In the beginning, Dublin’s property costs were prohibitively high for a new whiskey company, but when the economy took a steep dive, so did Dublin real estate prices. Prices quickly dropped from the realm of laughably insane and into “well, maybe…?”
The Teelings took to the Dublin streets, scouting different spots that might be able to house their distillery. The problem was, Dublin is an old city and while it’s exceedingly walkable and pedestrian friendly, there are fewer buildings out of which a modern distillery could ship its product. Most of the buildings they saw had great space and inspiring history, but they couldn’t accommodate modern shipping methods without some serious renovation.
When they finally found a location that fit all their needs, the Teelings then had to go to work on Fáilte Ireland, the country’s tourism board. Before Teeling could start working on their distillery in historic Dublin, the board had to sign off, saying it was in line with their mission statement. To convince the board, the Teelings leaned heavily on the history of the Liberties, citing the 37 distilleries that used to occupy the area, as well as the Guinness brewery only a few minutes walk up the road. In their eyes, and eventually in the board’s eyes, the brothers were bringing a traditional industry back to its rightful place, providing crucial jobs for Irish workers, and creating a tourist attraction unique to Dublin.
And it’s good that they got the approval. Their endeavor’s experienced more success in tourism than they or the board anticipated and the distillery’s expecting 100,000 visitors in 2016, a significant portion of which are Irish. Roughly 40% of those who visit and tour the site are Irish citizens. This estimate is part of a larger trend Teeling has seen, that of the new Irish support for independent, local businesses.
Making Irish Whiskey Palatable Again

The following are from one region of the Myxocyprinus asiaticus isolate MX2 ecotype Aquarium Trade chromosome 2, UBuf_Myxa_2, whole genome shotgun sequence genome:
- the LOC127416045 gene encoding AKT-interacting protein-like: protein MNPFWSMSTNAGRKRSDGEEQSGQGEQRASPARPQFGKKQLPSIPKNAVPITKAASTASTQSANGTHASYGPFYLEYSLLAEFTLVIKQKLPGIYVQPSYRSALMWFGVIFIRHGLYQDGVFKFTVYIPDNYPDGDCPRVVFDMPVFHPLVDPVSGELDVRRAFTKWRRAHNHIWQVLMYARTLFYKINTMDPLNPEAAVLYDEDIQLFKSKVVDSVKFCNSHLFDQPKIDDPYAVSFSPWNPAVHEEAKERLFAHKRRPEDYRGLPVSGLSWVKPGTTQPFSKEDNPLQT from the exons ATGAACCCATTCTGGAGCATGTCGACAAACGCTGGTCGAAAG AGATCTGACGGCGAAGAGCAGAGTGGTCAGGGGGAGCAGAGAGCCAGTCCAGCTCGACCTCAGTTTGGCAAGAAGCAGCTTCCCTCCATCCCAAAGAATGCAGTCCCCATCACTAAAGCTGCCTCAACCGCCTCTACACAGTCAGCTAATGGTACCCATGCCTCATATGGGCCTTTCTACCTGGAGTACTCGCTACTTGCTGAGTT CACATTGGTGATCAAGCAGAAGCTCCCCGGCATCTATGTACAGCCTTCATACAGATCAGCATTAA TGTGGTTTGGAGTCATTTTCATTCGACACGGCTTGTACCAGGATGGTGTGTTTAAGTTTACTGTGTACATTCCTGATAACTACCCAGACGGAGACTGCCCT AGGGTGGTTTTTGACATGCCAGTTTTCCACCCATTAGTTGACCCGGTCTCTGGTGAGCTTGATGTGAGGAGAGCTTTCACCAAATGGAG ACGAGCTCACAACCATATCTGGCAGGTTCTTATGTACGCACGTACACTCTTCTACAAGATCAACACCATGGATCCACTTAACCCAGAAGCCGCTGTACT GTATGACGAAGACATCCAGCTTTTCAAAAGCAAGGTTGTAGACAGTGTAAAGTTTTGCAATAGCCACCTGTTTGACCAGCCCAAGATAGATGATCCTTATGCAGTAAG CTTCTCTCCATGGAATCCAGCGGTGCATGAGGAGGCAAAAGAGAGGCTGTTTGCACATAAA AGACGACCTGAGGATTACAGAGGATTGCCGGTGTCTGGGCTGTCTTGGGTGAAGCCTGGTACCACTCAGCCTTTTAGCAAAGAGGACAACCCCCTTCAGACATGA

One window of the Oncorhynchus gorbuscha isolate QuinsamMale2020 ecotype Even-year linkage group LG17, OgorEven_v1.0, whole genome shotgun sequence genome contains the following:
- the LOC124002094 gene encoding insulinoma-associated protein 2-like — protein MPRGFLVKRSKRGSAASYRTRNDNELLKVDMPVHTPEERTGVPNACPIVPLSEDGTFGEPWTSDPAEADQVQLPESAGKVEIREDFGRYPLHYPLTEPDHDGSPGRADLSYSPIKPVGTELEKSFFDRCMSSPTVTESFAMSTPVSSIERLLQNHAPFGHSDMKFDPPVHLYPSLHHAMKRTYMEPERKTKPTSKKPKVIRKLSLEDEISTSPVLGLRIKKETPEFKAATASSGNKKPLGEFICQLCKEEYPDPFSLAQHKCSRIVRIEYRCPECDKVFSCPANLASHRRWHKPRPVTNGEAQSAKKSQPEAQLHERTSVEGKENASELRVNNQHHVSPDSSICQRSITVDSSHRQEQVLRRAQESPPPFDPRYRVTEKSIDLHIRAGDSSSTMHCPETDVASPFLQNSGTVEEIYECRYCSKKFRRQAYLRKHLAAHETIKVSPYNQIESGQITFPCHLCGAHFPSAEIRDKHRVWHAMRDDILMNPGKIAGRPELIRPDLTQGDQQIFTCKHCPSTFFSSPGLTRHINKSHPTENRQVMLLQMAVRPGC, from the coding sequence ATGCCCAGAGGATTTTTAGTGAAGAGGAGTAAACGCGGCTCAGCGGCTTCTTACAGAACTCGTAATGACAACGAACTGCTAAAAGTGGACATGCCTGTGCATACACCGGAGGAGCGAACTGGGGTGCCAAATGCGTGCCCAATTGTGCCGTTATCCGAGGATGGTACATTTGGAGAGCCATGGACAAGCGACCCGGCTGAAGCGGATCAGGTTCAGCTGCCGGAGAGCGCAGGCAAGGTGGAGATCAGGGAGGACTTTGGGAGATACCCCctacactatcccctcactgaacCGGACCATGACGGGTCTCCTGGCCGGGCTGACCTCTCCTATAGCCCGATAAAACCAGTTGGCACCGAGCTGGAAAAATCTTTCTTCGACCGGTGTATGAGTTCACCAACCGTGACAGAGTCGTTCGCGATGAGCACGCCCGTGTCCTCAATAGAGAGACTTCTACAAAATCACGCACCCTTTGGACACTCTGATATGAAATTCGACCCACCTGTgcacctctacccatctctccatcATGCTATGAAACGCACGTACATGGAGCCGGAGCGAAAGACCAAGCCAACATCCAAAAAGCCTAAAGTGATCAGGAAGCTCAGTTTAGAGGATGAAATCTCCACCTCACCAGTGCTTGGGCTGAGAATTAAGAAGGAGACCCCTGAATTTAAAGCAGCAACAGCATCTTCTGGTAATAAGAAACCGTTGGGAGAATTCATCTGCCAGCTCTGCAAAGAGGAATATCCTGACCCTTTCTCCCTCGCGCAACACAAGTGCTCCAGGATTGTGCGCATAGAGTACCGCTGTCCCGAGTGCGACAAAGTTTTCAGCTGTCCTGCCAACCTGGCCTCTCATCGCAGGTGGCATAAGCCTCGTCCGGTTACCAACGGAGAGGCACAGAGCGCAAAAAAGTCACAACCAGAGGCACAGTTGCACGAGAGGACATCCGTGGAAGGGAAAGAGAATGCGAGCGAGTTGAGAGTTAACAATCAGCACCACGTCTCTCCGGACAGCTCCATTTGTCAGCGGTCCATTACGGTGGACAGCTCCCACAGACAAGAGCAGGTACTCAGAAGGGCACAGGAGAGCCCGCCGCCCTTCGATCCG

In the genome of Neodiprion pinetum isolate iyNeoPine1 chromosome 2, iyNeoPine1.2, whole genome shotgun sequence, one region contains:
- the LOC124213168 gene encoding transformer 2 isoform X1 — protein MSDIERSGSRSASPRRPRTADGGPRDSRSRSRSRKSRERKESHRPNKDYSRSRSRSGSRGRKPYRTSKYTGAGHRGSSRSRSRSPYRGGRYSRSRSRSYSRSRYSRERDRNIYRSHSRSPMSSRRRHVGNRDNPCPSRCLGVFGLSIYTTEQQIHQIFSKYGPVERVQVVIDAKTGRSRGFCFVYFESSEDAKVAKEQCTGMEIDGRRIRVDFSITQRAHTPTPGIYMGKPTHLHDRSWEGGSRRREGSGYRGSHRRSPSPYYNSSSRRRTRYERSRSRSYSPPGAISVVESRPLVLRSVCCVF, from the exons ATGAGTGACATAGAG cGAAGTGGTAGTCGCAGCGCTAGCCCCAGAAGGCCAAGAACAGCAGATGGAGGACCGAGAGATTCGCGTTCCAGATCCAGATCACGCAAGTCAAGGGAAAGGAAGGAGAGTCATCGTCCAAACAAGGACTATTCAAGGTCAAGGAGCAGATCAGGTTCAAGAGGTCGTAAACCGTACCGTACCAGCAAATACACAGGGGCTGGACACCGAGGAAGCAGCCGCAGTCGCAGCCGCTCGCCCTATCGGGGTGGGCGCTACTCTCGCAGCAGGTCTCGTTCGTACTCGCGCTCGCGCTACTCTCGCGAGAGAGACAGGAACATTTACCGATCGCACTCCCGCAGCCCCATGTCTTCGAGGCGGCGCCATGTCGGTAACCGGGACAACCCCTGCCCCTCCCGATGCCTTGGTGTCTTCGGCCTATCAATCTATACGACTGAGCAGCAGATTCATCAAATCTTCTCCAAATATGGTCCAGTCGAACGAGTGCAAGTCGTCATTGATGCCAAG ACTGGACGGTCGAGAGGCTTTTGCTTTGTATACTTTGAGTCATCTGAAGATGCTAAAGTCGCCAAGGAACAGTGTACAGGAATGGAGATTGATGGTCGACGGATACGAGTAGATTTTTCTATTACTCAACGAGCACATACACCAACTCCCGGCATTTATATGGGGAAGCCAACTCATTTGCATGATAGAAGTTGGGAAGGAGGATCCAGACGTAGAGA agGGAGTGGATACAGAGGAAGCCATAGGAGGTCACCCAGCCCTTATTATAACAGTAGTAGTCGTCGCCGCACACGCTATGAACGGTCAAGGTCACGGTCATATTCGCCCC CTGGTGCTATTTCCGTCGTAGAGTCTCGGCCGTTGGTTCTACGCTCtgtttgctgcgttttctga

During the Celtic Tiger, the young Irish were importing their spirits. Most of what was drunk were international brands, and if whiskey was being sold, it was Jameson and Bushmills selling to the older generations. Their drinking habits had solidified years ago, when Irish whiskey was down to only a few distilleries and was selling directly to Irish nostalgia. These were the people pining for the rare ould times, who remembered a very different Ireland.
Even today, Teeling hasn’t found success in areas with older generations of Irish and Irish-Americans. Big brands retain their loyal base in rural Ireland and old Boston, and that’s something that Teeling understands. He obviously won’t stop people from those areas from drinking his whiskey, but the company’s focus and energy has mostly been spent on educating younger drinkers on how to drink Irish whiskey.
Most of marketing for Teeling Whiskey has stressed the importance and power of word of mouth. It’s a much more grassroots approach to whiskey, where they rely on customers to bring in new customers, not as paid shills, but as people who genuinely enjoy the whiskey. Think of all the beer you’ve bought based on a friend’s recommendation and you’ve nailed exactly why Teeling is thriving.